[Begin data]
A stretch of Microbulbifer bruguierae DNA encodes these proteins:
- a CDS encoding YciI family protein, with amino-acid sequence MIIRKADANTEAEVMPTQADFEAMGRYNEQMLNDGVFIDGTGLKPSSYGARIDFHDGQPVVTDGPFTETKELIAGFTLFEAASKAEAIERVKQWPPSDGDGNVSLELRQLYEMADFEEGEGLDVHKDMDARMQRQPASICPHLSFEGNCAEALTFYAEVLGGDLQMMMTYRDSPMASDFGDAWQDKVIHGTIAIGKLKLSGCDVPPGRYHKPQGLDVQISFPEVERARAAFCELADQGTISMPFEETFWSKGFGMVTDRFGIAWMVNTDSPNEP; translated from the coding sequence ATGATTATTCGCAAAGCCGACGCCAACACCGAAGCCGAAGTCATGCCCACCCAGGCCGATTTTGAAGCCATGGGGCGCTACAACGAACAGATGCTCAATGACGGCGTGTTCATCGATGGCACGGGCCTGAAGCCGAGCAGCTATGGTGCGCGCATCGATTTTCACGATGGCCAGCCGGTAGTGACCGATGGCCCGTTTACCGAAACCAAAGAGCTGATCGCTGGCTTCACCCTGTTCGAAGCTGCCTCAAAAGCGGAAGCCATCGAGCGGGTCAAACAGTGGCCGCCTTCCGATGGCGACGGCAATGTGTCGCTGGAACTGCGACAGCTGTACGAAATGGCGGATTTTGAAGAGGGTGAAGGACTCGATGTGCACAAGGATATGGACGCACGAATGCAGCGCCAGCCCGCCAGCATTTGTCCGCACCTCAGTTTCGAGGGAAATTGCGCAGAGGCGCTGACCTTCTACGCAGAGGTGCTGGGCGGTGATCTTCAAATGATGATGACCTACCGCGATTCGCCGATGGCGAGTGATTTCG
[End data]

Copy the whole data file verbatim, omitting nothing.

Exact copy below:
A stretch of Microbulbifer bruguierae DNA encodes these proteins:
- a CDS encoding YciI family protein, with amino-acid sequence MIIRKADANTEAEVMPTQADFEAMGRYNEQMLNDGVFIDGTGLKPSSYGARIDFHDGQPVVTDGPFTETKELIAGFTLFEAASKAEAIERVKQWPPSDGDGNVSLELRQLYEMADFEEGEGLDVHKDMDARMQRQPASICPHLSFEGNCAEALTFYAEVLGGDLQMMMTYRDSPMASDFGDAWQDKVIHGTIAIGKLKLSGCDVPPGRYHKPQGLDVQISFPEVERARAAFCELADQGTISMPFEETFWSKGFGMVTDRFGIAWMVNTDSPNEP; translated from the coding sequence ATGATTATTCGCAAAGCCGACGCCAACACCGAAGCCGAAGTCATGCCCACCCAGGCCGATTTTGAAGCCATGGGGCGCTACAACGAACAGATGCTCAATGACGGCGTGTTCATCGATGGCACGGGCCTGAAGCCGAGCAGCTATGGTGCGCGCATCGATTTTCACGATGGCCAGCCGGTAGTGACCGATGGCCCGTTTACCGAAACCAAAGAGCTGATCGCTGGCTTCACCCTGTTCGAAGCTGCCTCAAAAGCGGAAGCCATCGAGCGGGTCAAACAGTGGCCGCCTTCCGATGGCGACGGCAATGTGTCGCTGGAACTGCGACAGCTGTACGAAATGGCGGATTTTGAAGAGGGTGAAGGACTCGATGTGCACAAGGATATGGACGCACGAATGCAGCGCCAGCCCGCCAGCATTTGTCCGCACCTCAGTTTCGAGGGAAATTGCGCAGAGGCGCTGACCTTCTACGCAGAGGTGCTGGGCGGTGATCTTCAAATGATGATGACCTACCGCGATTCGCCGATGGCGAGTGATTTCG